Somewhere I saw a video of some Carters singing this song, and they sang 'waving black hair.' Folk process, I guess.


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Subject: RE: Origins: Wildwood Flower
From: Joybell
Date: 12 Nov 08 - 01:17 AM

The older version is in 3/4 time, I seem to recall. Interesting that way but without the characteristic drive heard in Carter Family guitar style.
Cheers, Joy


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Subject: RE: Origins: Wildwood Flower
From: Taconicus
Date: 19 Sep 13 - 09:07 PM

It looks like the true identity of "Maud Irving" may have been found: the poet, author, lecturer, and spiritualist ("trance speaker") J. William Van Namee.

See: The Mystery of Maud Irving


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Subject: RE: Origins: Wildwood Flower
From: Q (Frank Staplin)
Date: 20 Sep 13 - 12:52 PM

Taconicus, thanks for your research into "Maud Irving." Much appreciated.
"I'm Waiting for Thee" has lines that certainly are suggestive of "I'll Twine....."


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Subject: RE: Origins: Wildwood Flower
From: Taconicus
Date: 20 Sep 13 - 01:48 PM

Thanks. Were you ever able to find the (1860 or 1888) published (not handwritten) sheet music for I'll Twine Mid the Ringlets?


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Subject: RE: Origins: Wildwood Flower
From: Taconicus
Date: 05 Oct 13 - 02:36 PM

I've now updated my research entitled The Mystery of Maud Irving with part three, in which I lay out my doubts about whether J. William Van Namee actually wrote the lyrics to I'll Twine 'Mid the Ringlets.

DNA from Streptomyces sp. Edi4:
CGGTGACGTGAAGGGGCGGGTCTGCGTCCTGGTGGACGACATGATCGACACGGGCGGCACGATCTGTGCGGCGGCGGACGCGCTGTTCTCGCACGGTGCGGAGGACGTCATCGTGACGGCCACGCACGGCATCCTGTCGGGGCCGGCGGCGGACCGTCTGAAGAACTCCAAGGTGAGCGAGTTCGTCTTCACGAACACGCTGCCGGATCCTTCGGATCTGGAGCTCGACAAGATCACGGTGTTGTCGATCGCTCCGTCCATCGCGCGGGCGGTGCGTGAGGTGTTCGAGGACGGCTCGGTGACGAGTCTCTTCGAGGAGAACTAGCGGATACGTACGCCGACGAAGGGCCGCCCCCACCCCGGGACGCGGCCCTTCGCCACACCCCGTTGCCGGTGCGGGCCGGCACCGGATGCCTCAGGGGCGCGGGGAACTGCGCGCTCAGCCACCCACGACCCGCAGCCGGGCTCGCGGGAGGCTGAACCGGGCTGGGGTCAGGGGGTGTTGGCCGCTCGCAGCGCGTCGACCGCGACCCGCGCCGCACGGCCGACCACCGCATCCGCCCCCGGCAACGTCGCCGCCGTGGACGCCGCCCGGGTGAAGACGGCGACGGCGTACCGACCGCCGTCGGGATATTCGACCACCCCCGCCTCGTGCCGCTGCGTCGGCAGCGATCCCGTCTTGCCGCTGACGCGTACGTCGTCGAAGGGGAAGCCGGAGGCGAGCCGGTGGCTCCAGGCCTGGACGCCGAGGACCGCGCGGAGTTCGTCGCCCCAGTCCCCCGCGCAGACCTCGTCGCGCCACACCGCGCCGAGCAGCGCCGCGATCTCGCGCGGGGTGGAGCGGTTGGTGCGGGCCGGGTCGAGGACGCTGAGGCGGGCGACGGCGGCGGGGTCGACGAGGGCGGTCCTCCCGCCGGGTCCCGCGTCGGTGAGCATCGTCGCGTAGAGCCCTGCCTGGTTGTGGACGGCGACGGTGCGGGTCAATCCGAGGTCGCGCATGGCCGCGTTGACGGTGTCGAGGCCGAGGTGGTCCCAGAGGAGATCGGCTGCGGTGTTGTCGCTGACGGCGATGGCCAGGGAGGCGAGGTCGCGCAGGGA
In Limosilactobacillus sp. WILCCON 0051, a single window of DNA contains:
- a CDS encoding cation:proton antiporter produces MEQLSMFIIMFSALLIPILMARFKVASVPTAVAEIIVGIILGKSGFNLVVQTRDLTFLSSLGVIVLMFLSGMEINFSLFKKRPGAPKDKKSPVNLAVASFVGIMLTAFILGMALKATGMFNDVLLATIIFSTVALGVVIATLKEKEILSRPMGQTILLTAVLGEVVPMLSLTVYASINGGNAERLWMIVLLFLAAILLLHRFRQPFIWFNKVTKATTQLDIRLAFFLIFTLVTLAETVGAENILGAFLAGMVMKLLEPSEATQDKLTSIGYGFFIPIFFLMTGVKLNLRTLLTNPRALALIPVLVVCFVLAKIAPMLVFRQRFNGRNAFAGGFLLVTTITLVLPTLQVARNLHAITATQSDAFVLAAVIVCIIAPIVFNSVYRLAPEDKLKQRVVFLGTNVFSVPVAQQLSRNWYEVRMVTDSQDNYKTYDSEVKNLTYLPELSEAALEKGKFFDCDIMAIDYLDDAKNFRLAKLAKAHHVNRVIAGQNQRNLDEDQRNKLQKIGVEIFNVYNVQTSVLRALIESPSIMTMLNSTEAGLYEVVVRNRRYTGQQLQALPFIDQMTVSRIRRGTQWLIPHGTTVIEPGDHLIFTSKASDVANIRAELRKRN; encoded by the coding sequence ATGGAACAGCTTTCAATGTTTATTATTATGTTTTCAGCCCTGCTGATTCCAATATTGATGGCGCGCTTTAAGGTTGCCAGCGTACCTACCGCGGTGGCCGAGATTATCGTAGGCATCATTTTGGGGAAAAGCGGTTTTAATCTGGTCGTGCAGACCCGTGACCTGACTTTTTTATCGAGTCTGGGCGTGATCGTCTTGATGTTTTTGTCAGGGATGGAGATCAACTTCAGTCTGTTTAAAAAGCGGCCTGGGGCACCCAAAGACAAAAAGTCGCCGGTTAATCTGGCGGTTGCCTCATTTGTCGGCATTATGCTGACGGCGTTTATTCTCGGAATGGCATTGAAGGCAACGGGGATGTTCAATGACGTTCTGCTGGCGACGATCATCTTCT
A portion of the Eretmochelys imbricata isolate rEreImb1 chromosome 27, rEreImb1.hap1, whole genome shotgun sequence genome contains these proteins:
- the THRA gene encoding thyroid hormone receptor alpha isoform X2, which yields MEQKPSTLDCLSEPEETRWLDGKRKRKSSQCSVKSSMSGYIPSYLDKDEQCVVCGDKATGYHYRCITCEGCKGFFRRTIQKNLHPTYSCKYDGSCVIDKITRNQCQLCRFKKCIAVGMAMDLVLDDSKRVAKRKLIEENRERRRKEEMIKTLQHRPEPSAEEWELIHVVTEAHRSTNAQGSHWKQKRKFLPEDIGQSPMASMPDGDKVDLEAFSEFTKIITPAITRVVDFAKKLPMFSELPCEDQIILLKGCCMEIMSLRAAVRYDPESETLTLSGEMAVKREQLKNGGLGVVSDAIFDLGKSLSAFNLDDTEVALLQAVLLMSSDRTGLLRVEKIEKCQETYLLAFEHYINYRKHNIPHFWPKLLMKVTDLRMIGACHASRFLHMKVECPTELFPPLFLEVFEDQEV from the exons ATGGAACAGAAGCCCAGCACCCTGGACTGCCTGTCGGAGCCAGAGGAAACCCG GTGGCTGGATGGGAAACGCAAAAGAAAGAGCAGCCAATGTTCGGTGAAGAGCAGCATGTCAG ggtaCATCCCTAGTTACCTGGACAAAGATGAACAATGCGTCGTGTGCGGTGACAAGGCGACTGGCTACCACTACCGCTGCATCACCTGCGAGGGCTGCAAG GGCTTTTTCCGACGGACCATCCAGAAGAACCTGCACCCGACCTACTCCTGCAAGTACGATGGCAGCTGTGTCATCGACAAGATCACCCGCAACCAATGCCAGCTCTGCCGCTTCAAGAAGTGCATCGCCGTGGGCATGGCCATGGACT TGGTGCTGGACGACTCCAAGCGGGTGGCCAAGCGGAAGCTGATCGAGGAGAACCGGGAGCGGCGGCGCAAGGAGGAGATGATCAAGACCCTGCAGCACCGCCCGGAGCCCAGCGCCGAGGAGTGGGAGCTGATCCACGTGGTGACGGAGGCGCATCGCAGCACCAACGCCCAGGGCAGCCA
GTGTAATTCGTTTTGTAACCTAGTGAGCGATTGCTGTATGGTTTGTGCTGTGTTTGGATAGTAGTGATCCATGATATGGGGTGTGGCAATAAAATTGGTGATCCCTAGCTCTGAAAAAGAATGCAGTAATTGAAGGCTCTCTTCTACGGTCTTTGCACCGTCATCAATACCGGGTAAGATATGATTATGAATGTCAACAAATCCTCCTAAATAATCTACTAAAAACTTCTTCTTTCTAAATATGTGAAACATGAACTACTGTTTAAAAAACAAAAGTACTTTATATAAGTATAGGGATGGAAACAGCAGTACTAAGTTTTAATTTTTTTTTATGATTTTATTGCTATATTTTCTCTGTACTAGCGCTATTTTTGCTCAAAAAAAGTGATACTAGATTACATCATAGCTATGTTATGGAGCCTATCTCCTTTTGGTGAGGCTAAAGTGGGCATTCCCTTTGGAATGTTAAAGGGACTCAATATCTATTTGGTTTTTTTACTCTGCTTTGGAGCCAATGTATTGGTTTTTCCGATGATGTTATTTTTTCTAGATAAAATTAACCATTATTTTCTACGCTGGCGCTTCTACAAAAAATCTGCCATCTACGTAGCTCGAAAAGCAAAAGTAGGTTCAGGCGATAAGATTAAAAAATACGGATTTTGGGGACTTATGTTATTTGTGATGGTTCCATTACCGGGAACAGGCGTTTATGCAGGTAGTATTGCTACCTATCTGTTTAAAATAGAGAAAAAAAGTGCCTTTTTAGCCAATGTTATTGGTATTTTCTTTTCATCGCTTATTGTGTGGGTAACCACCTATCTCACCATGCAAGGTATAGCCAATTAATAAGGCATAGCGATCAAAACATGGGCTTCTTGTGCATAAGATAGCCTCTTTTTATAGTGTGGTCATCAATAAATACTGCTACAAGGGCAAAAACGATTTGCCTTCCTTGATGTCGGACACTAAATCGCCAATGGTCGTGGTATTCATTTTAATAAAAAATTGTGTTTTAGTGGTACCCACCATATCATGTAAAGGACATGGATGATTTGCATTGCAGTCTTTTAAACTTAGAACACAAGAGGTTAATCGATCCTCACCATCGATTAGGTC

See the other thread for more discussion.


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Subject: RE: Origins: Wildwood Flower
From: Q (Frank Staplin)
Date: 05 Oct 13 - 03:10 PM

Oh no! Not another open pit like the ongoing John Henry speculations.


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Subject: RE: Origins: Wildwood Flower
From: Taconicus
Date: 05 Oct 13 - 03:14 PM

Hehe... that's Show Biz! ;-)


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Subject: RE: Origins: Wildwood Flower
From: Taconicus
Date: 07 Jun 15 - 01:35 AM

I've found another poem, The Consumptive's Request, published in 1861 by "Maud Irving" in one of the periodicals that Van Namee often published in. This one is different however, in that the words of this poem show marked similarity to some of the lyrics of I'll Twine Mid the Ringlets, speaking of pale lilies and fair roses. Furthermore, the metre and structure of this poem are almost identical to that of the song, so much so that the poem itself could be quite readily sung to the tune of the song. You can see the poem at this link.

This makes me feel more secure in the conclusion that I've found the correct Maud Irving.


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Subject: RE: Origins: Wildwood Flower
From: Lighter
Date: 07 Jun 15 - 09:09 PM

> found the correct Maud Irving.

I think you have.

They don't write 'em like that any more.

Thank God.